In most awakening power, therefore, does this parable speak to every one of us. It shows us high honors to be obtained, for which it invites all of us to become competitors. It points us to the sublimest dignities of heaven as within our reach if we adopt the right measures to secure them. But it tells us plainly that unless we lay by more than that which currently passes for true Christianity, and augment our stock of self-denying consecration beyond what is the common import of our profession, we shall be left behind when the Savior comes, and at best only be saved at a loss which shall damage our joys forever.

Let each one, then, arouse himself, and earnestly press for the highest prize, lest, by being content to aim at less, he fail altogether.

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“Watch, therefore ; for ye know neither the day nor the hour wherein the Son of man cometh.”—Matt. xxv. 13.

THESE words bring us to the practical application of this parable, and the object for which it was given. And as the crisis of it is the coming of the Bridegroom, so the essence of its teaching is to enforce the duty of watchfulness for that great event.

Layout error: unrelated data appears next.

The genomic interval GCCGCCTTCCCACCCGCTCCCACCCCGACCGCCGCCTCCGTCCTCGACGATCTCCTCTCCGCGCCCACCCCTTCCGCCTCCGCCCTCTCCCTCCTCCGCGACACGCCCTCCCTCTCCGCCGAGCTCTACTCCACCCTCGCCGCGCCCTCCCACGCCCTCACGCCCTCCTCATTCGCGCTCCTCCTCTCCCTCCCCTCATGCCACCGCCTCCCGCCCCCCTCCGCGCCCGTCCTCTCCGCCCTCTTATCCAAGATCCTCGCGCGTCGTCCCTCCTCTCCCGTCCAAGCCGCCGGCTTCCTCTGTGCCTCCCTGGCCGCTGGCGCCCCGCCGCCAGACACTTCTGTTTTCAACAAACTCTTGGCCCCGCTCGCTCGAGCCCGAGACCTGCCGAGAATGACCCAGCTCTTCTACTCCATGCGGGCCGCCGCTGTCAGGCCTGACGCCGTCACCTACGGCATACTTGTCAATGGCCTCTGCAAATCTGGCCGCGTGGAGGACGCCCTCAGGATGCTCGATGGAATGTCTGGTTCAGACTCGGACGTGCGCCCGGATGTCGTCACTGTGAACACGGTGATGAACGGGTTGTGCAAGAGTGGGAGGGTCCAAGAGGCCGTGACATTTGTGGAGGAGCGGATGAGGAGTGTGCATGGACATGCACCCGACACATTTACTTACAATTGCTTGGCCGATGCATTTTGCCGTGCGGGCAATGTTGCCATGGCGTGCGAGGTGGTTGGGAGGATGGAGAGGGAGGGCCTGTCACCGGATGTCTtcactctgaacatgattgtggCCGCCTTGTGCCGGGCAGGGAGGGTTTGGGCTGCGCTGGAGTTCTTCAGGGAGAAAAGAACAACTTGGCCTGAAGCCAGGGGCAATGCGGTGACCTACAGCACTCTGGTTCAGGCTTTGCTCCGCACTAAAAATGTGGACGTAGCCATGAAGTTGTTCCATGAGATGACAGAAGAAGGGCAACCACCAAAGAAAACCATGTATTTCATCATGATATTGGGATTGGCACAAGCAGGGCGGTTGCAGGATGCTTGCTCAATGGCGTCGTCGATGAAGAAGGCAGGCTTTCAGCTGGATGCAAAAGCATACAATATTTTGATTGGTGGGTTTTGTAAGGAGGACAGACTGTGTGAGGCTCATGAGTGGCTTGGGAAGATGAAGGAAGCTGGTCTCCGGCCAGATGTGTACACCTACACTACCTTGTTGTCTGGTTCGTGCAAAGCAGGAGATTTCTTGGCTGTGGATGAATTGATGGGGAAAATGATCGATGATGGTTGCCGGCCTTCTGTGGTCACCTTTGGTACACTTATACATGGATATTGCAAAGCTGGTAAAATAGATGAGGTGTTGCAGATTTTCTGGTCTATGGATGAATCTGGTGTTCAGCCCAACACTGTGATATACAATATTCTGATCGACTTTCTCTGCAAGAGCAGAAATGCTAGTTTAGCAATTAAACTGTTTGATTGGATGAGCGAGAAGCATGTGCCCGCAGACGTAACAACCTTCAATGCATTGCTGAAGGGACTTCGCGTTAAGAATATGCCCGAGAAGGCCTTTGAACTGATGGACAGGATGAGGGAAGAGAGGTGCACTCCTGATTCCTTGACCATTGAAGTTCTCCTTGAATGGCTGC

It is also remarkable how full and pointed the Scriptares are in holding forth and impressing this particular duty. The Savior enjoins it over and over, with the utmost solemnity and urgency. "Watch," says he, "for ye know not what hour your Lord doth come.” "Know this, that if the good-man of the house had known in what watch the thief would come, he would have watched, and would not have suffered his house to be broken up. Therefore be ye also ready; for in such an hour as ye think not, the Son of man cometh.” Then comes this awakening parable to enforce these admonitions, to which it is added, “Watch, therefore; for ye